The United States on Wednesday said that it was not in a rush to recognise the new interim government in Afghanistan formed by the Taliban.
“No one in this administration, not the President nor anyone on the national security team, would suggest that the Taliban are respected and valued members of the global community,” said White House Press Secretary Jen Psaki at a media briefing. “...This is a caretaker cabinet that does include four former imprisoned Taliban fighters.”
The statement came a day after the Taliban announced an all-male Cabinet for running its interim government. The Cabinet includes Sarajuddin Haqqani, the chief of militant group Haqqani Network who is named in the US’ Federal Bureau of Investigation’s most-wanted list for terrorism.
Haqqani was named the interior minister in the interim government. Mullah Mohammad Hasan Akhund, the head of Taliban’s decision-making body, was made the prime minister.
On Wednesday, Psaki said the Taliban has a lot to do before they can get any recognition. “What we are working to do is to engage with them, because they oversee and control Afghanistan right now, to get American citizens, legal permanent residents, SIV [special immigrant visa] applicants out of Afghanistan.”
The press secretary said that the US as well as the international community were watching the actions of the Taliban regime.
“It’s whether they let people depart the country who want to depart; whether they treat women across the country as they have committed to treat them and how they behave and operate,” she said. “And therefore, we’re not moving toward recognition.”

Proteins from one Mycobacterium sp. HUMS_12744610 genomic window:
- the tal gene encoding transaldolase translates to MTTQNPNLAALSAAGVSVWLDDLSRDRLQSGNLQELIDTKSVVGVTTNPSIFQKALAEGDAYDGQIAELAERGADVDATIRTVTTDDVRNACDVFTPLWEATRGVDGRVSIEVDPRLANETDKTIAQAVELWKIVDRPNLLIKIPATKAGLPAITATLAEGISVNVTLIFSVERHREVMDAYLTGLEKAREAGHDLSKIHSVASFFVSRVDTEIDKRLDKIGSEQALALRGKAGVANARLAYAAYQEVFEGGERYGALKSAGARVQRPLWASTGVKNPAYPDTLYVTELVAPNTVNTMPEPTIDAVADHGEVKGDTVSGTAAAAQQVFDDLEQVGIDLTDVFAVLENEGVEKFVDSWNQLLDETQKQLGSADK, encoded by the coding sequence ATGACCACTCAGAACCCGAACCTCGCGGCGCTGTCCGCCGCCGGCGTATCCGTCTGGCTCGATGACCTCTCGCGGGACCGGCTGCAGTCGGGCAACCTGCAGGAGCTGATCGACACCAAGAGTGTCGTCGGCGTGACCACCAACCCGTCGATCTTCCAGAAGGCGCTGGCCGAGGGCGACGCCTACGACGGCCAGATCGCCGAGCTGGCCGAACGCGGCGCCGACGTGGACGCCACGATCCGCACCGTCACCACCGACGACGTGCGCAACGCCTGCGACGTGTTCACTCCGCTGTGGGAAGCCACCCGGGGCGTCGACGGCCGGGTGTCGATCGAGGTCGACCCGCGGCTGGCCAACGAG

Taliban need to earn legitimacy for its government: Antony Blinken
Meanwhile, US Secretary of State Antony Blinken said that the Taliban will have to earn legitimacy or international support for its new interim government, reported AP.
Blinken said the new Afghan government “certainly does not meet the test of inclusivity and it includes people who have very challenging track records”.
The secretary of state also pointed out that the US’ engagement with the Taliban will be for advancing its the national interest and those of its partners.
The statement came during a virtual meeting of officials from 22 countries as well as the North Atlantic Treaty Organization, the European Union and the United Nations at a US base in Germany.
Blinken and German Foreign Minister Heiko Maas also called for pressing the Taliban to allow Afghans to travel freely and to respect the basic rights of its citizens, including women. They also demanded the Taliban to ensure that Afghanistan is not used to launch terror attacks, that it refrains from reprisal attacks and allows humanitarian access.
“It must be clear to the Taliban that international isolation cannot be in their interest,” Maas said. However, he added that no country wants to turn its back on Afghanistan and the international community must use what it can to influence the insurgent group.